As Nikolas Kanizar walked back to his car in a crisp black suit and carrying his polished silver trumpet, he said playing “Taps” is about creating a moment for others.
“I just try to think about how I can express what everybody’s feeling as I’m playing and just make the moment for everybody there,” Kanizar, an O’Fallon Township High School student who just finished his junior year, said after the Memorial Day ceremony at the O’Fallon Veterans’ Monument on Monday. He was one of the two trumpeters who played the solemn military tune at the end of the ceremony.
“This event’s a lot bigger than, say, the monthly things or funerals because that just represents one person,” he said. “But this represents an entire nation of people who served, so it’s definitely more pressure.”
The estimated 600 people gathered at the monument for the annual ceremony who heard Kanizar play also heard U.S. Air Force Major General Michael Strough, the keynote speaker for the ceremony, thank military members for their service and sacrifice.
Strough said Memorial Day is a day to reflect on the 600,000-plus military personnel who died in World War I, World War II, Korea, Vietnam, Iraq and Afghanistan. He said citizens need to look past the statistics of those killed in war in order to fully appreciate what they gave up.
“It’s incumbent upon us to remember that within those numbers are individuals. Fathers, mothers, sons, daughters, brothers, sisters and close friends,” he said. “They came from different walks of life but shared many of the same qualities—they displayed courage, pride, determination, selflessness, dedication to duty and, of course, ingetrity—all the qualities needed to serve a call larger than one’s self.”
We honor our fallen soldiers, Strough said, so that “their sacrifice was not in vain.”
O’Fallon City Clerk Phil Goodwin told the crowd that citizens can best honor fallen soldiers and veterans by living each day by the words of praise we give them.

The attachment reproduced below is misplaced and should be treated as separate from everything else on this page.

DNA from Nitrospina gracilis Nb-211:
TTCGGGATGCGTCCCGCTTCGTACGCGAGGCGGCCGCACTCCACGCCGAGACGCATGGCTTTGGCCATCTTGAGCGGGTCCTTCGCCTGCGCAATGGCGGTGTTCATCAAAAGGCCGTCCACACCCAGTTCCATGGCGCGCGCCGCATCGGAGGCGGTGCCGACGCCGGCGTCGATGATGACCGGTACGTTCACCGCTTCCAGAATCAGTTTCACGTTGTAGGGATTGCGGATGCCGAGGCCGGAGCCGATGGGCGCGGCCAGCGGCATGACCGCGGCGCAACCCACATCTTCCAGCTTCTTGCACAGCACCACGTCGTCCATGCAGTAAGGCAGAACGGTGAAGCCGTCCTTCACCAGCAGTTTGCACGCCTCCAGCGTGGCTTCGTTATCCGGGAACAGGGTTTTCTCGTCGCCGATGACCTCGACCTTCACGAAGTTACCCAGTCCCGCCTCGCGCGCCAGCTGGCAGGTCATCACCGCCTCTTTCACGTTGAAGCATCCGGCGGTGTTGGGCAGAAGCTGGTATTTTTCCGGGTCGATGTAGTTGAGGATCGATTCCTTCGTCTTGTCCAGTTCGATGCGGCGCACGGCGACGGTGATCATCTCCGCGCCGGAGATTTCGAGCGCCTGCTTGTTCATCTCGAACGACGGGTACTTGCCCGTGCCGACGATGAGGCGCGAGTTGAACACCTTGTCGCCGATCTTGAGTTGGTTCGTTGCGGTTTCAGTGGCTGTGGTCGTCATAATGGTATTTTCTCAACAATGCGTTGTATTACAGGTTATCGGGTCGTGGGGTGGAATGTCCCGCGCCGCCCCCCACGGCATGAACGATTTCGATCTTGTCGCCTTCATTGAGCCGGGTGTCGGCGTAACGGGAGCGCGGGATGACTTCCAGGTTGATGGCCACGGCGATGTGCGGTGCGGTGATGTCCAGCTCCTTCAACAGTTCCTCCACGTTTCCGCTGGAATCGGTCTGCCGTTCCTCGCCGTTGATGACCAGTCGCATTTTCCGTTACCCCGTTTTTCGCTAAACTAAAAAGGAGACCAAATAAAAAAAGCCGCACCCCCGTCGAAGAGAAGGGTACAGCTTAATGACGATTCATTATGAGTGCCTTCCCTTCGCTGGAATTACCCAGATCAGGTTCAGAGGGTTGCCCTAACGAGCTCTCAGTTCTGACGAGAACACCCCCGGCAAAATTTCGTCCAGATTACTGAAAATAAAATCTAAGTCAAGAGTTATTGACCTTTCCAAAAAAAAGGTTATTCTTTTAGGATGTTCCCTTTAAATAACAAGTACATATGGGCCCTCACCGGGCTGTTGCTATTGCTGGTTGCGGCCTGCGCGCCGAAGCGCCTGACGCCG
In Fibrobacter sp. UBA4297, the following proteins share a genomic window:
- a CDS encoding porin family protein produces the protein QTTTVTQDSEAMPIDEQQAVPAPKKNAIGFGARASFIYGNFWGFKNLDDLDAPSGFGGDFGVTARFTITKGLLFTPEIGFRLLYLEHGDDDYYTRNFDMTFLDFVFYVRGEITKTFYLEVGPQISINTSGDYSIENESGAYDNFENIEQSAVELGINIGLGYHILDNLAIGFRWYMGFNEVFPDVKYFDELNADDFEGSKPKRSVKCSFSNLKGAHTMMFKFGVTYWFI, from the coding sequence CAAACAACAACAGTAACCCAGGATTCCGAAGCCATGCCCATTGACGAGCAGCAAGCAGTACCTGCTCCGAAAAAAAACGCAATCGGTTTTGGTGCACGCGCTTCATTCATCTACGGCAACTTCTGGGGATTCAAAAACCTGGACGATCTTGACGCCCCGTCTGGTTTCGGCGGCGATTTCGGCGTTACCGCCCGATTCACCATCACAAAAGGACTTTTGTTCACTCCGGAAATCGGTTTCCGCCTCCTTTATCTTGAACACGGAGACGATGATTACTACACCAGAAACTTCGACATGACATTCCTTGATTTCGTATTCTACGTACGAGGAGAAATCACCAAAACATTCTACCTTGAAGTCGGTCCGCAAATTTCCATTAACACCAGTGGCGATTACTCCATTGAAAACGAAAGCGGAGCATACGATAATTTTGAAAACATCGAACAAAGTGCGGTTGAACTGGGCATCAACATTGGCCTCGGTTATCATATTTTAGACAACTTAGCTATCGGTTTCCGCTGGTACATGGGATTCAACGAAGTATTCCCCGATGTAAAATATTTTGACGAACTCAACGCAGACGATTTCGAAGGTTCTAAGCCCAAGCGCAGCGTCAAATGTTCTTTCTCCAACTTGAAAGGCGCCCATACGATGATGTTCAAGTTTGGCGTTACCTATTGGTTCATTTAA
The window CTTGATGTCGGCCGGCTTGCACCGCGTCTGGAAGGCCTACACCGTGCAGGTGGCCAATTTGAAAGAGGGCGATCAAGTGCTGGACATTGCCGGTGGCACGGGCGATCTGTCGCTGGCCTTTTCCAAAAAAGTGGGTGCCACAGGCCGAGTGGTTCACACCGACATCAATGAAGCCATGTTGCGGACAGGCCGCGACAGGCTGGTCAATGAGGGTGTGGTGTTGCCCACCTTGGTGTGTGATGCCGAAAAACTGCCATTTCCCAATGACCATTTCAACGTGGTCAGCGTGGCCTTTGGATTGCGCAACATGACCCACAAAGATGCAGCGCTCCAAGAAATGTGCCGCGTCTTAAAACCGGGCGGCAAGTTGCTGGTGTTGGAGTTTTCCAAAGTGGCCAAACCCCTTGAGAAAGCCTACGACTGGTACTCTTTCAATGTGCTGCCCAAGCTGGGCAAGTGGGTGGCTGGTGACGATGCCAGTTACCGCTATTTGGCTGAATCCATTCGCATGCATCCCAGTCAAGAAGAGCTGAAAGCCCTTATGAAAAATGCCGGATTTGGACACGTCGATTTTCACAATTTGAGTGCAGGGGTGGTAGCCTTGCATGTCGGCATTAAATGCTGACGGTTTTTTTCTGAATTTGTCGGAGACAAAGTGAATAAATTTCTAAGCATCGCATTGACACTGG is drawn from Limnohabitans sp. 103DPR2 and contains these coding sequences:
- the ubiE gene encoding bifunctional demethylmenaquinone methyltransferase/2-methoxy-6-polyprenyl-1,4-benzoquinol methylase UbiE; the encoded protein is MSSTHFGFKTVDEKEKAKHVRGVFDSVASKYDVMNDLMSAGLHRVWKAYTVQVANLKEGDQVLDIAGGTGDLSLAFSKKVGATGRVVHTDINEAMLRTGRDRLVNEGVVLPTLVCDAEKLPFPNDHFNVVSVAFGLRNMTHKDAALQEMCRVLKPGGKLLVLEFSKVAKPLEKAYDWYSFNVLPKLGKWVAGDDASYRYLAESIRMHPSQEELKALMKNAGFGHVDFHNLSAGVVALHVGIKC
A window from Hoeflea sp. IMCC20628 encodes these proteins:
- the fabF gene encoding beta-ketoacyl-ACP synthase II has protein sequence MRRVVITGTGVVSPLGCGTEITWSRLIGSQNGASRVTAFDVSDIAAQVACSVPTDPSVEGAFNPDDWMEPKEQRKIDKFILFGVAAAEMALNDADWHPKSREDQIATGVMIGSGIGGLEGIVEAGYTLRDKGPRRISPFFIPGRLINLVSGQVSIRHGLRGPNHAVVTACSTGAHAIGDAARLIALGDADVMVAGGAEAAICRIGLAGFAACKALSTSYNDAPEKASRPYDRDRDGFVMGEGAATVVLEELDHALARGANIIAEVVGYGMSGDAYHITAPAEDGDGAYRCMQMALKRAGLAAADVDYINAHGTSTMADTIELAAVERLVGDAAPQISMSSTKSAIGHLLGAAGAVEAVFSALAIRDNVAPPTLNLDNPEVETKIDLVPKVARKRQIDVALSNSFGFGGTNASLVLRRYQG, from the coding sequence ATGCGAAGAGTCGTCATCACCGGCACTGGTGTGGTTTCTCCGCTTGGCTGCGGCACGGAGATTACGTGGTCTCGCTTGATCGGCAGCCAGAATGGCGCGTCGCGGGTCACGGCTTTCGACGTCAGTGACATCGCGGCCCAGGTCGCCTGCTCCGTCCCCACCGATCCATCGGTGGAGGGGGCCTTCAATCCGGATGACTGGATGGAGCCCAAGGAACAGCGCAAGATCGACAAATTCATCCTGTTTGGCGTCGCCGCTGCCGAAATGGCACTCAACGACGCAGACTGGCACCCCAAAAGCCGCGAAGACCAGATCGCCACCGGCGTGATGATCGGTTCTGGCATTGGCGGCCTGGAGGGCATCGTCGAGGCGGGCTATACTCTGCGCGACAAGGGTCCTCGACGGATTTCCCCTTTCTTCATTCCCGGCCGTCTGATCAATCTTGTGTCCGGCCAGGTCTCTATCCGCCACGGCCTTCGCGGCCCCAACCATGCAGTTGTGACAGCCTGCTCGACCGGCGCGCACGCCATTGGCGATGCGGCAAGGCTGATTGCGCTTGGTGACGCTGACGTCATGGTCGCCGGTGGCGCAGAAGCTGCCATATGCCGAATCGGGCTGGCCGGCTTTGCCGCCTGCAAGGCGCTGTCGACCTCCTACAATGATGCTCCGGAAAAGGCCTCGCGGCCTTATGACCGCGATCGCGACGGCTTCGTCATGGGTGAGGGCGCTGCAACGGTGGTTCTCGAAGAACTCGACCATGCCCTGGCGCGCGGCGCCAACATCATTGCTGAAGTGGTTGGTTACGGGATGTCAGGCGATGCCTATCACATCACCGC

“The highest praise is not to utter words, but to live by them,” Goodwin said.
Notably missing from the monument that features 15 stone tablets inscribed with the names of every service member who has ever lived in O’Fallon were two of those stone tablets.
City employees arrived to work May 11 to find the two tablets shattered on the ground. Police originally opened a criminal damage to property investigation, but there also was severe weather the evening before the damage was discovered and strong winds can’t be ruled out as the cause. Investigators remain stumpted about what actually happened.
“We have nothing to say either way whether it was an act of God or whether it was criminal. (Previous leads) haven’t produced anything to prove or disprove either theory,” O’Fallon Police Lt. James Cavins said Friday. “As of right now, there’s been no additional leads in the case. We are at a standstill hoping to get more information possibly from the public.”
Local residents acted quickly after learning of the damage. A grassroots fundraising campaign spearheaded by The Spengler Company coupled with a handful of large donations from area residents, businesses and veterans’ groups helped generate more than enough money to pay for the cost of replacing the tablets.
“There’s an awful lot of support behind this,” Goodwin said. “We’re hoping to get everything fixed and up well before Veteran’s Day.”
Counting the 24 new names dedicated on the monument Monday, the total number of names honored there reached 1,748.